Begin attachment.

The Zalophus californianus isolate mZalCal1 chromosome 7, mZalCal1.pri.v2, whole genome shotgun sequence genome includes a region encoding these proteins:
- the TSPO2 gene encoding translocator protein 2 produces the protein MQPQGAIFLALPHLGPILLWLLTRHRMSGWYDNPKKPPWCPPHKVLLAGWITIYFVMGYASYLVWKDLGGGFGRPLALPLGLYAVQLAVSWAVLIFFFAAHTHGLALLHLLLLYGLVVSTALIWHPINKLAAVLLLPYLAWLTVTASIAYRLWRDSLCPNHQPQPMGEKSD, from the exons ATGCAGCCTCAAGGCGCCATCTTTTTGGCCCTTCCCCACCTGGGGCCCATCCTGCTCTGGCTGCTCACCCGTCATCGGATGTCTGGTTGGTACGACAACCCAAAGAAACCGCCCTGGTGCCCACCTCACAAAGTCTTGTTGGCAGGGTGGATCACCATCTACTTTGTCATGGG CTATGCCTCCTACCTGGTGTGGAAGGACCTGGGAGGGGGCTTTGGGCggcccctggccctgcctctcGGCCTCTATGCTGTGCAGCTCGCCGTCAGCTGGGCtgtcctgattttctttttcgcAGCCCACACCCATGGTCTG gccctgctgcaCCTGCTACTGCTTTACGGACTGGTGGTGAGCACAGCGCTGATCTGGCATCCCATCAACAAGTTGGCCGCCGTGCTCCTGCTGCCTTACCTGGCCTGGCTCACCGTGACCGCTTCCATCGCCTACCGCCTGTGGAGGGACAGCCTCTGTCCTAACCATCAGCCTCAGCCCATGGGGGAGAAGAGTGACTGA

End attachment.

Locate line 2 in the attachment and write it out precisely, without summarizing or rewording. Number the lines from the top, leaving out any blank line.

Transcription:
- the TSPO2 gene encoding translocator protein 2 produces the protein MQPQGAIFLALPHLGPILLWLLTRHRMSGWYDNPKKPPWCPPHKVLLAGWITIYFVMGYASYLVWKDLGGGFGRPLALPLGLYAVQLAVSWAVLIFFFAAHTHGLALLHLLLLYGLVVSTALIWHPINKLAAVLLLPYLAWLTVTASIAYRLWRDSLCPNHQPQPMGEKSD, from the exons ATGCAGCCTCAAGGCGCCATCTTTTTGGCCCTTCCCCACCTGGGGCCCATCCTGCTCTGGCTGCTCACCCGTCATCGGATGTCTGGTTGGTACGACAACCCAAAGAAACCGCCCTGGTGCCCACCTCACAAAGTCTTGTTGGCAGGGTGGATCACCATCTACTTTGTCATGGG CTATGCCTCCTACCTGGTGTGGAAGGACCTGGGAGGGGGCTTTGGGCggcccctggccctgcctctcGGCCTCTATGCTGTGCAGCTCGCCGTCAGCTGGGCtgtcctgattttctttttcgcAGCCCACACCCATGGTCTG gccctgctgcaCCTGCTACTGCTTTACGGACTGGTGGTGAGCACAGCGCTGATCTGGCATCCCATCAACAAGTTGGCCGCCGTGCTCCTGCTGCCTTACCTGGCCTGGCTCACCGTGACCGCTTCCATCGCCTACCGCCTGTGGAGGGACAGCCTCTGTCCTAACCATCAGCCTCAGCCCATGGGGGAGAAGAGTGACTGA